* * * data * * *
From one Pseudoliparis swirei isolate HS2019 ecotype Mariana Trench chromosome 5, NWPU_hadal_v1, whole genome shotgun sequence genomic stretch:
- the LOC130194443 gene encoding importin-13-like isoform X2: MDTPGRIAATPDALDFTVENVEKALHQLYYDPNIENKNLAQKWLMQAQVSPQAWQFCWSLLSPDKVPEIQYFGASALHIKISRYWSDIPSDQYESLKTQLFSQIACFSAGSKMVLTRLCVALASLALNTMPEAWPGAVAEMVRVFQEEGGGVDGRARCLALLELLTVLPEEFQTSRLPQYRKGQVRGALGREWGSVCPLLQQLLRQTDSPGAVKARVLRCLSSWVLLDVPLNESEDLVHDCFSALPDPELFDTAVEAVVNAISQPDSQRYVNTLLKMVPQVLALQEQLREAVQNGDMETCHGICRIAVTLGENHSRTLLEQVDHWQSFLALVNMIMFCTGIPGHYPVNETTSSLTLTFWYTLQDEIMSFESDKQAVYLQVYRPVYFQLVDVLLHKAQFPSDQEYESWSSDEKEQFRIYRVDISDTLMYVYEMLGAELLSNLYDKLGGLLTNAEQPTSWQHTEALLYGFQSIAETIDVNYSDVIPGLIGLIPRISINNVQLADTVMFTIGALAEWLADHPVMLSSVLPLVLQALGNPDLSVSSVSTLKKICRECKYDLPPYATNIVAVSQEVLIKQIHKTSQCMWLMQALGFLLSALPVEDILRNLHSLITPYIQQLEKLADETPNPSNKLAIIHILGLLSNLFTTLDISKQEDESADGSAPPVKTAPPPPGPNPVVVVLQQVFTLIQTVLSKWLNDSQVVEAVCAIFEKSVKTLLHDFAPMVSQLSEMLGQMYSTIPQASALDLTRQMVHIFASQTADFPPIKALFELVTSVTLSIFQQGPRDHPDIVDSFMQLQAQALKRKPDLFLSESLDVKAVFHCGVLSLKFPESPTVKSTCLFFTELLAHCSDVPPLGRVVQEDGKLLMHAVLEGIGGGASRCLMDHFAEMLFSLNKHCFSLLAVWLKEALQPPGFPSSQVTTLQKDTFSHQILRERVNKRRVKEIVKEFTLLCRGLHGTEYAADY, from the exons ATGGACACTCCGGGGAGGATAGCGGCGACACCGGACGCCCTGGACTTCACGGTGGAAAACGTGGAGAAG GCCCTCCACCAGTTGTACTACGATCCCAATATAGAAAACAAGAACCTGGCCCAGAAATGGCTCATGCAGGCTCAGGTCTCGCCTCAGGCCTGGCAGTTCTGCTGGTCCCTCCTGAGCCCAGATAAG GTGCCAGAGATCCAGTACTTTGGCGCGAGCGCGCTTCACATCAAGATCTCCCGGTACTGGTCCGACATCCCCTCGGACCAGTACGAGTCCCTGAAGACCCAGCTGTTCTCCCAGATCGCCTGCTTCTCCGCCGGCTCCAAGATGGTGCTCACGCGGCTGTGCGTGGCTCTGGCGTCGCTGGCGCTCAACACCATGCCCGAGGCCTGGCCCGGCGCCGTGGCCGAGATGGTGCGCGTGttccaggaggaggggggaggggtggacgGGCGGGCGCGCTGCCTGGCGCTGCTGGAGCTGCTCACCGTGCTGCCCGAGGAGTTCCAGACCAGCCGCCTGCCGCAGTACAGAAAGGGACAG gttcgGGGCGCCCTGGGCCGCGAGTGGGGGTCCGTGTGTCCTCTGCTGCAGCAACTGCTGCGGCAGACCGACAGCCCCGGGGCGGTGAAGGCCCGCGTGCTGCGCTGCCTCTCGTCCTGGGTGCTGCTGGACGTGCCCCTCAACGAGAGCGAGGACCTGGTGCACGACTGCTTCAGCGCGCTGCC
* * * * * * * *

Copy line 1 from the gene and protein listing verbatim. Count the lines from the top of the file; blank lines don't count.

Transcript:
From one Pseudoliparis swirei isolate HS2019 ecotype Mariana Trench chromosome 5, NWPU_hadal_v1, whole genome shotgun sequence genomic stretch: